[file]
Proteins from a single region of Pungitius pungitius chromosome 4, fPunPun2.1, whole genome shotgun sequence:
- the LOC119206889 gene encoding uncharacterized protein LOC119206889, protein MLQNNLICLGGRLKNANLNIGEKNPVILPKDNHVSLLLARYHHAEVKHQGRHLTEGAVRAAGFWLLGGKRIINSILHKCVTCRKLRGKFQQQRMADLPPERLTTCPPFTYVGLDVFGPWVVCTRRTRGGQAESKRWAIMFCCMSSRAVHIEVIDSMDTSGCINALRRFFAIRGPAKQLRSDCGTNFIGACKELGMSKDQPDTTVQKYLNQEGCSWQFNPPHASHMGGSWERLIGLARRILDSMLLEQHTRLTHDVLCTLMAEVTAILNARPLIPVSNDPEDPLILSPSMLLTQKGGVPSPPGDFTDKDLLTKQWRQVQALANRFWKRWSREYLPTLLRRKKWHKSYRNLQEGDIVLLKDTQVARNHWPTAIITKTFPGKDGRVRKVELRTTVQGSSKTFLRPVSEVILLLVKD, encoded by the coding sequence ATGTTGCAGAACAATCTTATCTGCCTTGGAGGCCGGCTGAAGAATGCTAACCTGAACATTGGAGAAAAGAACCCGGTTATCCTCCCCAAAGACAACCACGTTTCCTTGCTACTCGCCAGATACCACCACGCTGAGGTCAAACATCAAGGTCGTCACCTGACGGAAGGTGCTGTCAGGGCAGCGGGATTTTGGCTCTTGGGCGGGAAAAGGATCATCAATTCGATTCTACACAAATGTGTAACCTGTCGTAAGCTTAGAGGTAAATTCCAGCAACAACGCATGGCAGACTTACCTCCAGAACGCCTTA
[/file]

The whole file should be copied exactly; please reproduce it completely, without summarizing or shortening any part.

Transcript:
Proteins from a single region of Pungitius pungitius chromosome 4, fPunPun2.1, whole genome shotgun sequence:
- the LOC119206889 gene encoding uncharacterized protein LOC119206889, protein MLQNNLICLGGRLKNANLNIGEKNPVILPKDNHVSLLLARYHHAEVKHQGRHLTEGAVRAAGFWLLGGKRIINSILHKCVTCRKLRGKFQQQRMADLPPERLTTCPPFTYVGLDVFGPWVVCTRRTRGGQAESKRWAIMFCCMSSRAVHIEVIDSMDTSGCINALRRFFAIRGPAKQLRSDCGTNFIGACKELGMSKDQPDTTVQKYLNQEGCSWQFNPPHASHMGGSWERLIGLARRILDSMLLEQHTRLTHDVLCTLMAEVTAILNARPLIPVSNDPEDPLILSPSMLLTQKGGVPSPPGDFTDKDLLTKQWRQVQALANRFWKRWSREYLPTLLRRKKWHKSYRNLQEGDIVLLKDTQVARNHWPTAIITKTFPGKDGRVRKVELRTTVQGSSKTFLRPVSEVILLLVKD, encoded by the coding sequence ATGTTGCAGAACAATCTTATCTGCCTTGGAGGCCGGCTGAAGAATGCTAACCTGAACATTGGAGAAAAGAACCCGGTTATCCTCCCCAAAGACAACCACGTTTCCTTGCTACTCGCCAGATACCACCACGCTGAGGTCAAACATCAAGGTCGTCACCTGACGGAAGGTGCTGTCAGGGCAGCGGGATTTTGGCTCTTGGGCGGGAAAAGGATCATCAATTCGATTCTACACAAATGTGTAACCTGTCGTAAGCTTAGAGGTAAATTCCAGCAACAACGCATGGCAGACTTACCTCCAGAACGCCTTA